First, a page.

- You are not a number
With a large weight loss, comes some degree of worry about gaining the weight back, and therefore, frequent scale checking. Maybe you lost a lot of weight because of diabetes or high blood pressure and now you’re preoccupied with your blood pressure levels and what your A1C shows. You are more than a number. Focusing on how you feel and looking for those improvements mentioned earlier in this article are better ways to gauge how well your life has improved from the changes you’ve made. Some people, however, thrive on knowing numbers and use them as tangible goals without adding stress; however, for others, it can become overwhelming. Finding what helps you feel less stressed is important for the rest of your life; it may involve throwing out the scale if you’re obsessing over your weight number, or perhaps only checking your weight on a weekly basis if the number helps guide you. Either way, it should cause less stress, not more.
In conclusion, weight loss is hard, and so is maintenance. Readjusting goals, staying accountable, and reminding yourself of your “why” regularly throughout life will allow you to make your weight loss maintenance possible forever.
**On a personal note, the bulk of my weight (85 lbs) came off in about 18 months. About 6 months into the weight loss, I became a health coach and started running my own weight loss groups virtually. That accountability was a great way for me to stay on track with my weight loss while teaching others what I was learning. At the end of those 18 months, I became a certified Insanity Life group fitness instructor and several months later I began teaching classes at a few gyms in my area during the first two years of medical school. That addition to my health and fitness routine gave me even greater accountability to be on track. Meanwhile, I have provided advice to friends and family whenever they have asked and many have approached me saying that they started changing their habits because of my example. At this time, while I no longer hold virtual groups nor do I teach at the gym, I remain accountable by tracking my food, taking my measurements and weight weekly, and providing advice to those who seek it, including occasionally teaching healthy lifestyle classes in my county to various audiences. My daily reminder as to why I choose to keep living a healthy life comes from knowing I will soon be preaching this to my patients on a daily basis. Exercising regularly is a habit I no longer think about because I enjoy the stress relief it gives me. I believe that regardless of what your schedule may be or what your goals are, weight loss and maintenance are achievable and rewarding.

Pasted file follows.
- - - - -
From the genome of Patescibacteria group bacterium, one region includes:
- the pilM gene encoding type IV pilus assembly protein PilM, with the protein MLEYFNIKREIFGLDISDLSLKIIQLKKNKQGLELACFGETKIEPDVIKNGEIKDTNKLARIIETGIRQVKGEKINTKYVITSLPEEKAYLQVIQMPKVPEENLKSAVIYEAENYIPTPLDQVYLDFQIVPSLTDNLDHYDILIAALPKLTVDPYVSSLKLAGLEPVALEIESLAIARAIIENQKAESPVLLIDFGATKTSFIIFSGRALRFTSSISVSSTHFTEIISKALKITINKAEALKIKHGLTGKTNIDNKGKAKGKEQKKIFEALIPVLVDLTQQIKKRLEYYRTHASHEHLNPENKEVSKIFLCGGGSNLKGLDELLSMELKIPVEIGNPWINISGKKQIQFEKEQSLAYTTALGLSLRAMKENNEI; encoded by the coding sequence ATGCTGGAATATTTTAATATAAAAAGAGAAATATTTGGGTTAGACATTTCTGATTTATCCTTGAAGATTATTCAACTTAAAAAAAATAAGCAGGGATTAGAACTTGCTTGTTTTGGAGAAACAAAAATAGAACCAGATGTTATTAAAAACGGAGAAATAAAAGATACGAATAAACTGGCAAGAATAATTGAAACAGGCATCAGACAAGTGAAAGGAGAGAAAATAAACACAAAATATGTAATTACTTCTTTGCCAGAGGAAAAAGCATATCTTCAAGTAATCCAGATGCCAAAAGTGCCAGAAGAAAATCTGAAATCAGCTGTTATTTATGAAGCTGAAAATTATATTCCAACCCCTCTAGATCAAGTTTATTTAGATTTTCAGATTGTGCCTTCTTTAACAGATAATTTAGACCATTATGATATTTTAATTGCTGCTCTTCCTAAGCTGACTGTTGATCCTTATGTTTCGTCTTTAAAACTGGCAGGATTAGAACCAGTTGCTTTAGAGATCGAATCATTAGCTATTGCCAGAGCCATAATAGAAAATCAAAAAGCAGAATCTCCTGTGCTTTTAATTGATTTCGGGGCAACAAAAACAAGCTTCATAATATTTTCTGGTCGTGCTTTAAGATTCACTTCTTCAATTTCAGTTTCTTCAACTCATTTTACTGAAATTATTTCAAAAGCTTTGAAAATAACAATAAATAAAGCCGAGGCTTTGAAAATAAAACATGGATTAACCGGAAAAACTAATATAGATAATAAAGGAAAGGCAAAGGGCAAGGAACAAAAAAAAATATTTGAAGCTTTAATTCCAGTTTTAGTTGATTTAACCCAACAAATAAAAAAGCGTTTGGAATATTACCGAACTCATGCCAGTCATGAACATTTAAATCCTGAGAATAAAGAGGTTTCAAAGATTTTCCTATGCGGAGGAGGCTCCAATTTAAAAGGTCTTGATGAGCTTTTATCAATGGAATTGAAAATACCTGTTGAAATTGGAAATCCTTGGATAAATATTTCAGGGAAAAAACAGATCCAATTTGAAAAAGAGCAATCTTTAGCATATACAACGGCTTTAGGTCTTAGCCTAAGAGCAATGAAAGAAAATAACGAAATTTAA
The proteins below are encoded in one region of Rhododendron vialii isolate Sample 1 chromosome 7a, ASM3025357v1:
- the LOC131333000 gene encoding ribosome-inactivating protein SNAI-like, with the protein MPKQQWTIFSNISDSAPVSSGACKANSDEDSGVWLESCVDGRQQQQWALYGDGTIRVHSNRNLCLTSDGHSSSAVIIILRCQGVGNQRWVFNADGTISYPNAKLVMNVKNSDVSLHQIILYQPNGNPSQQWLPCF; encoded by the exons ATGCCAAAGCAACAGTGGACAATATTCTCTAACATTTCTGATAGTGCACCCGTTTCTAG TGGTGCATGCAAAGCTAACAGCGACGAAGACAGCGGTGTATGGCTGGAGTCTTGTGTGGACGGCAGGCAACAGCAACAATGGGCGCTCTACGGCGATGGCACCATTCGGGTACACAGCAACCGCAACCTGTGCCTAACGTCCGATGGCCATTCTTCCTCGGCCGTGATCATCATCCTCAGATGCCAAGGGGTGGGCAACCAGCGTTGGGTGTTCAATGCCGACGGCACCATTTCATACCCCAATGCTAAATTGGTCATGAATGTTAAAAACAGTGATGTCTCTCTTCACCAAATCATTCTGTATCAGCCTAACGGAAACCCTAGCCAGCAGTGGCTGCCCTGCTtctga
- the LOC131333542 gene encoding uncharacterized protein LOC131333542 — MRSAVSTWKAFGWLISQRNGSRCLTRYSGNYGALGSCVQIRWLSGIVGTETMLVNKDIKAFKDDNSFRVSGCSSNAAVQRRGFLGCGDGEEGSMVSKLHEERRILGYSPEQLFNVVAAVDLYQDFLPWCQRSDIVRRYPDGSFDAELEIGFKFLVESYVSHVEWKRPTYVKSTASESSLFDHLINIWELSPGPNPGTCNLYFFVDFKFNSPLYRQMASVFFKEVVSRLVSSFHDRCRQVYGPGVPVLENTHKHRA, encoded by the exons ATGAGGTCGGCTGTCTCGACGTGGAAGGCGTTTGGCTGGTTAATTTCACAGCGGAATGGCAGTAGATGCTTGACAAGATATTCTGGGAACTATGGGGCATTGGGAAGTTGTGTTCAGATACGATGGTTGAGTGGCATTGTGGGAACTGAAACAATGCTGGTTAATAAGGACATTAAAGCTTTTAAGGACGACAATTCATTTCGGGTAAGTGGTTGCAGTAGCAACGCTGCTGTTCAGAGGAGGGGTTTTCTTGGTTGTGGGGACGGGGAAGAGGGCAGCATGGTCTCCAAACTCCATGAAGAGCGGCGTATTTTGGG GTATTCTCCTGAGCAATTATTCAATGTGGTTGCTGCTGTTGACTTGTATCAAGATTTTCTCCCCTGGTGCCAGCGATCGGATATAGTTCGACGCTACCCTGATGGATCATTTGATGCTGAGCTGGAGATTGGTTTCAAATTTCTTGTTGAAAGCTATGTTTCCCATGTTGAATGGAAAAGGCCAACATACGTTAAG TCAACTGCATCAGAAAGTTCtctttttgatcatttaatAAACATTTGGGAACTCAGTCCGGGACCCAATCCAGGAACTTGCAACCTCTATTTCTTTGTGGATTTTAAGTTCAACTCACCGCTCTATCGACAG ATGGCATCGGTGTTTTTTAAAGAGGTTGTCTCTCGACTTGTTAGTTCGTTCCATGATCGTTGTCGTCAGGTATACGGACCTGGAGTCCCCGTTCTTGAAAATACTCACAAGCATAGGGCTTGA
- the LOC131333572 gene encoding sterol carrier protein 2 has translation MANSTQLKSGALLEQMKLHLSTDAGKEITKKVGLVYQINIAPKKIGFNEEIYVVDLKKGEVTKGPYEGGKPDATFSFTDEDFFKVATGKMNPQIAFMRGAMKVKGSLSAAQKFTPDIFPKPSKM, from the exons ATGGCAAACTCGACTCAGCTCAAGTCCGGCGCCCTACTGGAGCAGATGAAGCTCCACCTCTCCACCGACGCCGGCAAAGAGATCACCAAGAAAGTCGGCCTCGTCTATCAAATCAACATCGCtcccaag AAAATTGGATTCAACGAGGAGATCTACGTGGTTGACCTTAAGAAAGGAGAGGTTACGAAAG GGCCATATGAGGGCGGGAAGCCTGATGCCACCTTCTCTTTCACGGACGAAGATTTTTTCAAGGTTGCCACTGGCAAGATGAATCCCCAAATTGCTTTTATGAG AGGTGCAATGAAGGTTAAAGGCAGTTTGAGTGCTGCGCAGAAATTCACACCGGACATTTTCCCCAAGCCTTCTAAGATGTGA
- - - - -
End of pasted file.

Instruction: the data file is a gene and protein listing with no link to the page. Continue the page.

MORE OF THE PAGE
- Franz, Marion J., et al. “Weight-loss outcomes: a systematic review and meta-analysis of weight-loss clinical trials with a minimum 1-year follow-up.” Journal of the American Dietetic Association 107.10 (2007): 1755-1767.
- Lemstra, Mark, et al. “Weight loss intervention adherence and factors promoting adherence: a meta-analysis.” Patient preference and adherence 10 (2016): 1547.